New Jersey and Statue of Liberty – Second and Third Weeks of September 2019

We left Rhode Island and drove through four states, all in one day: Rhode Island, Connecticut, New York and New Jersey. We mostly stayed on I 95, even through the Bronx – except when the GPS directed us off into some side streets for a minute. We had no idea why- but were afraid not to follow its directions since our RV specifications were put in, and maybe it was keeping us from going under a low over pass. Even though our knuckles were white, we made it to Timberlake Campground in Cream Ridge, New Jersey.

The website says its in Jackson, but then it gave the address as Cream Ridge. The campground is right by Six Flags Great Adventure Theme Park. Once again, the GPS took us some crazy way and we ended up going down a road that had some wild animals on the other side of the fence. Maybe I was dreaming, but I thought I saw a giraffe.

The campground had seen better days for sure; it was a sprawling, untidy mess. But it was close to Princeton and within driving distance for a day trip or two. Even though I’m not sure I would recommend it, it was do-able.

We took the jeep and drove to Asbury Park ,a seaside community that’s on the Jersey Shore. It was founded in the 1870s next to a Methodist Camp, Ocean Grove, a place where a lot of Methodist families had summer homes. Later, it became a summertime destination for New Yorkers, who build Victorian Style homes in the town. After the 50’s it declined. It was the site of racial riots on the Fourth of July in 1970. Later, the gay community began buying up and restoring the Victorian Houses. Although some grand buildings from its glory days have been demolished, several interesting buildings still stand around the town’s beachfront.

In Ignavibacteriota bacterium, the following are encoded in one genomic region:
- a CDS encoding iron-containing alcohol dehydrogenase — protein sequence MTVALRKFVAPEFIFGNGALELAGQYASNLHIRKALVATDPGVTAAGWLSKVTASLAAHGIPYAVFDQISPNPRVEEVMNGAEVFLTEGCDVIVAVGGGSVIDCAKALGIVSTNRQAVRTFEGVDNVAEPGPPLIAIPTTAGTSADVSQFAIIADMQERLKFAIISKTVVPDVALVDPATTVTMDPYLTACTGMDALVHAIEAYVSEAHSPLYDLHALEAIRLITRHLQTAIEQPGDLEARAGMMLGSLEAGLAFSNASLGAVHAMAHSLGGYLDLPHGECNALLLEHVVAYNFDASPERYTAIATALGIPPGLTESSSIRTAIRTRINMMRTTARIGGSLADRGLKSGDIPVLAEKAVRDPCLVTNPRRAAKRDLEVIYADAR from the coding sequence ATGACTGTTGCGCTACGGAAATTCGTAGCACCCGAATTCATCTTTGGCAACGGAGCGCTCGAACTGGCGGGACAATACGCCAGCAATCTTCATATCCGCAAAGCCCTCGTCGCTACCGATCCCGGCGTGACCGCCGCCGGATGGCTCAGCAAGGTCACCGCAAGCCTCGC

This building housed a carousel. It operated from 1932 into the 80s. The carousel was sold to a park in Myrtle Beach in 1990.

The Asbury Park Convention Hall was built between 1928 and 1930.

This place, Wonder Bar, was having a yappy (happy) hour for dogs and their owners on the patio. The carnival face to the left is known as Tillie  and is the town’s icon/symbol.

Another bar in town is The Stone Pony which opened around 1974 and where Bruce Springsteen got his start.

The board walk sported murals on the north end and even more buildings in various stages of disrepair and renovation. On the day we were there, some restaurants and shops were open, but it looked like Asbury Park had a ways to go yet before it could be called thriving. I found an article where it named the town the third most dangerous city in New Jersey. I’m glad I didn’t know that before we visited!

The next day we decided to drive Princeton University and check out the town.

We walked around the Princeton University campus.

 

As you can see, it’s been around for a long time… since 1746.

The town of Princeton has that college town feeling.

The Millstone River meanders through town. At some points there is a  pathway that runs along side of it and we found a place to park the jeep while Roy fished for a while.

Nearby to the campus, is the old Clarke farm and house where the Revolutionary War Battle of Princeton took place on January 3, 1777. The Princeton Battlefield State Park has a small museum inside the house and the ranger on staff gave us a very animated informational talk explaining the battle.

The ranger suggested we drive to nearby Trenton to see the  Old Barracks Museum.

 

 

This museum has been open to the public for over a 100 years. The building was used by both the British and Americans at different times such as the French and Indian War and the Revolutionary War.

These guys above caught my fancy! I think they were modeled after John Travolta and Mel Gibson.